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Delivering solutions: Renault’s new LCVs

Renault looks to maintain LCV leadership with updates and an electric vision, says Dan Gilkes.

The heavily revised Master and Trafic are due this autumn

Renault has updated its Trafic and Master vans, shown a concept version of the next-generation Kangoo and launched a two-year trial of the electric, connected EZ-FLEX urban delivery vehicle.

As part of the redesign, Trafic gets full LED headlights, standard on all but the most basic trim levels, offering a 34% improvement in visibility on dipped beam. Renault has installed a new 2.0-litre Euro 6d Temp diesel engine, delivering 120hp, 145hp and a range-topping 170hp. The 170hp engine delivers a 25hp boost over the previous generation, with a 40Nm uplift, to 380Nm, though Renault claims that the single variable turbo engine will offer up to a 10% fuel saving over the previous model.

Renault will also offer an automated gearbox option in Trafic, with the availability of a six-speed EDC (Efficient Dual Clutch) gearbox on both the 145hp and 170hp engines. The van also benefits from an improved overall specification, with front and rear parking sensors and a rear parking camera on the options list, along with Trailer Swing Assist.

The updated Master comes with a more upright grille and bumper, a higher bonnet line and LED headlights with the C-shaped daytime running light signiature that will be carried across all models. Inside, there’s a new dashboard design, with a 5” digital screen, revised steering wheel and improved seat fabrics. In-cab stowage has increased to 105 litres, with the availability of a smartphone charging pad and a choice of multimedia solutions, including Renault’s R-Link Evolution with media, nav plus Android and Apple connectivity.

Master keeps the 2.3-litre diesel engine, updated to Euro 6d Temp/Euro IV, depending on version. Power has been boosted, to a maximum 180hp, with up to 400Nm of torque. Lower ratings include 165hp, 145hp and 130hp.

Renault Kangoo Concept

There are updates to safety and driver assistance options, with Lane Departure Warning, Rear View Assist and Side Wind Assist on offer, while Autonomous Emergency Braking remains an option. The internal and external changes are adopted by Master Z.E. which can now be had in six versions, with two heights and three lengths. There are also two platform cab options available for the electric model, for conversion to high-capacity bodies of up to 22m3.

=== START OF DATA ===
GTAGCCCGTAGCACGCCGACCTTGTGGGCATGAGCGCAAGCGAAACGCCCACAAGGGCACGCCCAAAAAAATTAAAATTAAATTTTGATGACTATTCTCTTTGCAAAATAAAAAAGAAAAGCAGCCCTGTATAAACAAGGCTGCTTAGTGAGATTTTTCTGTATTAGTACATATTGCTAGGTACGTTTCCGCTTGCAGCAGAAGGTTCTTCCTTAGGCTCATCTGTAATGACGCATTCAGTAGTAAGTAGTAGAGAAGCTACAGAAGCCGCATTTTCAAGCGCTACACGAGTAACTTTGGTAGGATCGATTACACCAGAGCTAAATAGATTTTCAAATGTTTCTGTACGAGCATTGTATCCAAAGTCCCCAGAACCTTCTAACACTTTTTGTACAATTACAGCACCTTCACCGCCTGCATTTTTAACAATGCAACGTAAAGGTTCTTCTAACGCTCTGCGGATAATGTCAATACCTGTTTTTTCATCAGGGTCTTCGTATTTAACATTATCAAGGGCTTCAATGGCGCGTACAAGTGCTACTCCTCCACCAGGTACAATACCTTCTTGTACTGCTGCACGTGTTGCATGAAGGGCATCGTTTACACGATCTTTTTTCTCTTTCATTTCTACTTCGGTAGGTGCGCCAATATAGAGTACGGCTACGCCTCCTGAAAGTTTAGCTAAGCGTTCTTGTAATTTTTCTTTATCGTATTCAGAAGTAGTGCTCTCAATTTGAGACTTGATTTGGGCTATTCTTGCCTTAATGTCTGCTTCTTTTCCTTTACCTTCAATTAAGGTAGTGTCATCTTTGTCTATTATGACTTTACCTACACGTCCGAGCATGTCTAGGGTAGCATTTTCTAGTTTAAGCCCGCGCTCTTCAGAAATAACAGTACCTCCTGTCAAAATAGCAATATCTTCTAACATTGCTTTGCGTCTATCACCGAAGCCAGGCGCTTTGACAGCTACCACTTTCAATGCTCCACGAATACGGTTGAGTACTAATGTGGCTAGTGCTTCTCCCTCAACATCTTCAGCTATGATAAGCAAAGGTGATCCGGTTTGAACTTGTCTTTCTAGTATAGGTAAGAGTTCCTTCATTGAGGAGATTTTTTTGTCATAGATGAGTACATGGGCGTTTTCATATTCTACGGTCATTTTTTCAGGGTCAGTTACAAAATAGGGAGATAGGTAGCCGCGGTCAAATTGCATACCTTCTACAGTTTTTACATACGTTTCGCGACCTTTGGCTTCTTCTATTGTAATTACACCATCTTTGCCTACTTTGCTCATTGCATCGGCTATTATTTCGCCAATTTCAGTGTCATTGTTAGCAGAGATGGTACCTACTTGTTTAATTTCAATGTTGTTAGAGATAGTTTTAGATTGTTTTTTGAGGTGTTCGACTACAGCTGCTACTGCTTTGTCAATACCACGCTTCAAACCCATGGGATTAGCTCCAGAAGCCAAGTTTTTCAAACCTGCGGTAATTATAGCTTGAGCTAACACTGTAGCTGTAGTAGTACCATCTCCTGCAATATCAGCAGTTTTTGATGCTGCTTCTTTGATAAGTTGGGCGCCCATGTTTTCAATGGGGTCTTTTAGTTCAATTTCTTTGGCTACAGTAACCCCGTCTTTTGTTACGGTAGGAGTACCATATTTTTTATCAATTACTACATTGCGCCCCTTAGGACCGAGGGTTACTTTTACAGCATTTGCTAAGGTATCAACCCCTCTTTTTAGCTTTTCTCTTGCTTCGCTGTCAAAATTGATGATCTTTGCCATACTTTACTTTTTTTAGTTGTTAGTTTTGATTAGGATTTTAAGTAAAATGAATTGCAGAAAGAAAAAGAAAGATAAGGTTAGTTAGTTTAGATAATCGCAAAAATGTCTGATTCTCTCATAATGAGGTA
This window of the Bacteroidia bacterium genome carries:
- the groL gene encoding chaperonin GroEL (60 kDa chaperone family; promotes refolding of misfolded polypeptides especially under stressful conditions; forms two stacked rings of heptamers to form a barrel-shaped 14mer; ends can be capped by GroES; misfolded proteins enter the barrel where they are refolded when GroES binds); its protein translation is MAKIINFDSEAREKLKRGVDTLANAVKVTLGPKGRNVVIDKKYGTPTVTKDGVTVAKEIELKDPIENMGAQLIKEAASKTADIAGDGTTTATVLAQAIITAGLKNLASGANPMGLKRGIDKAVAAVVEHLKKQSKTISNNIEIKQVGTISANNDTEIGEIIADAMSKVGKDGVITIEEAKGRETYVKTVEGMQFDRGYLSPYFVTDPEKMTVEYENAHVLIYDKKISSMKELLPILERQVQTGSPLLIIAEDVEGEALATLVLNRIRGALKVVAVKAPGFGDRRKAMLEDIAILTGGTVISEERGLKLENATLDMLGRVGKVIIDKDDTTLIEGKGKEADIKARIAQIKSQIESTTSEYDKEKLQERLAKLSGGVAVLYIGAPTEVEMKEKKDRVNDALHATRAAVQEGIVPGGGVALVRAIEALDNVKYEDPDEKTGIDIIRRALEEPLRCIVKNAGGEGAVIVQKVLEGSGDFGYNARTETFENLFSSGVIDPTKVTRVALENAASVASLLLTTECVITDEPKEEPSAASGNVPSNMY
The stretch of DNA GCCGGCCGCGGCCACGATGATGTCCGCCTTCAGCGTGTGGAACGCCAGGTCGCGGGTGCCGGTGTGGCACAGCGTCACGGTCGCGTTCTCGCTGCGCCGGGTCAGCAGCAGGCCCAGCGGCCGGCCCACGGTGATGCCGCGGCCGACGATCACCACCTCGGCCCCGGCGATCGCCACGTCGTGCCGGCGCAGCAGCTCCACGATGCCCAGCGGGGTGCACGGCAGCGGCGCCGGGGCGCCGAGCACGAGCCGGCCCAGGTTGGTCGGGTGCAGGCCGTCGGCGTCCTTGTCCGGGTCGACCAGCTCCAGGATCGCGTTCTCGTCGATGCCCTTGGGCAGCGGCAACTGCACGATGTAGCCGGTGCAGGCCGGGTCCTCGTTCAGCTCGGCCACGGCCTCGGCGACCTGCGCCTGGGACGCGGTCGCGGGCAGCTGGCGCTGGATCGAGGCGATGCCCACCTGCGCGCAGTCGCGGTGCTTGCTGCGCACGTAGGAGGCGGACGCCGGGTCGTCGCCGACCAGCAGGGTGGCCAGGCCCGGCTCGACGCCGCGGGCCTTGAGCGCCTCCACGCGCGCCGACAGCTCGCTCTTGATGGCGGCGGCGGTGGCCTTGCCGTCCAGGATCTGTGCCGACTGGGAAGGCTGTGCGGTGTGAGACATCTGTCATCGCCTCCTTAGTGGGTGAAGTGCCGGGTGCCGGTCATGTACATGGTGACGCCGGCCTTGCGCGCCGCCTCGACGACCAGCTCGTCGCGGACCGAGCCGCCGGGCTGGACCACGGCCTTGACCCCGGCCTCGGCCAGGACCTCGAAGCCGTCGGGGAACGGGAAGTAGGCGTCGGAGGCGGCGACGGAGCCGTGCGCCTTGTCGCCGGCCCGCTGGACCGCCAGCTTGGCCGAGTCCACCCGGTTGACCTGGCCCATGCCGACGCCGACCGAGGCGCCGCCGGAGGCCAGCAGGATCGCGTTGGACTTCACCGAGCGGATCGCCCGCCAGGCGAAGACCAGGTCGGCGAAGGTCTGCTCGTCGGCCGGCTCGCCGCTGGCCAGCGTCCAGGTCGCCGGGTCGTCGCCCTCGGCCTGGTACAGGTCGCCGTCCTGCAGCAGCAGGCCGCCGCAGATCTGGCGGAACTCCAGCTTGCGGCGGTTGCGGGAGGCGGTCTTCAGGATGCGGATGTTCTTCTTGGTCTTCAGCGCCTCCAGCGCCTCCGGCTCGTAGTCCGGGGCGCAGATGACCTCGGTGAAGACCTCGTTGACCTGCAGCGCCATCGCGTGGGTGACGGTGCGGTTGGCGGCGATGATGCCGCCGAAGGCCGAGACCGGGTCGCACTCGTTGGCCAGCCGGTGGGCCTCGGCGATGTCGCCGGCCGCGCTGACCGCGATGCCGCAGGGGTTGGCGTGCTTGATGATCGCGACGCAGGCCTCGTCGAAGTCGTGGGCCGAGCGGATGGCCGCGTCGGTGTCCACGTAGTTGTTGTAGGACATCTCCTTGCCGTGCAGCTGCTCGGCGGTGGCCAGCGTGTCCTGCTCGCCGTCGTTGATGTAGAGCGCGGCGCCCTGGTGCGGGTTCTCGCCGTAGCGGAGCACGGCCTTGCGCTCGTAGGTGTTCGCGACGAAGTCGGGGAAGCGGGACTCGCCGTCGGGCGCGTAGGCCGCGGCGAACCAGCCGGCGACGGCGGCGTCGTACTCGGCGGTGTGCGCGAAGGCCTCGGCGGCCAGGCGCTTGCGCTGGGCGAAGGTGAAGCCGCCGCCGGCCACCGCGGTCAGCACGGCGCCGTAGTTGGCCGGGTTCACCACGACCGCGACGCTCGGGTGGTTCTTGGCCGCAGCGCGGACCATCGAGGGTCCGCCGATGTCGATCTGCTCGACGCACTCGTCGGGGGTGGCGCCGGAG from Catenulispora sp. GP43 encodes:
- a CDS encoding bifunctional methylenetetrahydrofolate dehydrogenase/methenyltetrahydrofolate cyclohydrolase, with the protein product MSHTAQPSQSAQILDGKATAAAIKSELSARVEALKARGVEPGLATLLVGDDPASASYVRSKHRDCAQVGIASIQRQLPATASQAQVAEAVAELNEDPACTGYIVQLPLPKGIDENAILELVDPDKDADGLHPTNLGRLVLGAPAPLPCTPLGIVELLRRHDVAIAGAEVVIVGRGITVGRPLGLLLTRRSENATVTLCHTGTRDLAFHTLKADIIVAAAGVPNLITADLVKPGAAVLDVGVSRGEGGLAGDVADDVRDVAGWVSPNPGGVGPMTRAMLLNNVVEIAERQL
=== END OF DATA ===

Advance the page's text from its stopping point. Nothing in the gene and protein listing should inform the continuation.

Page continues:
We have to wait until next year for the new Kangoo, but the Kangoo Z.E. Concept previews much of the styling and appearance of the van. This includes the C-shaped lighting signature, more rounded shoulders and pronounced wheel arches, creating a tougher looking van than the current Kangoo.

Renault EZ-Flex

Renault has also unveiled the EZ-FLex, a connected urban delivery vehicle that could be provided with a range of bodies. The company will be testing 10 of the vans with customers in Europe over the next two years. However, EX-FLEX will not stay the same throughout the two-year period, but will be constantly updated to meet changing customer needs as part of the development process.

Renault’s commercial vehicle division is hoping to build on global sales of 620,000 vehicles in 2018, its best year ever and more than 34% up on the year before. With a €10bn turnover in 2018, Renault took a 6% share of the global LCV market. Much of that growth has come from China, where the company sells vans through the Renault Brilliance Jinbai company.

Looking forwards, as with other manufacturers, Renault is looking at other services and transport solutions that can be sold alongside the actual van. This will be driven by its Pro+ dealer network, which will grow from 660 dealers today, to a global total of more than 800 outlets by 2020.

“We are not just selling a van, we are selling a full solution, finance, the vehicle and a range of services,” said Thierry Plantegenest, vice president of sales and marketing.

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Written by Dan Gilkes

Dan has been a commercial vehicle and construction equipment journalist for almost 30 years. An automotive engineer and former fleet manager, he has driven almost every van, pickup and truck that has been launched in Europe over that time. As editor of VFW, his aim is to keep readers up to date with the latest developments in the light commercial world.

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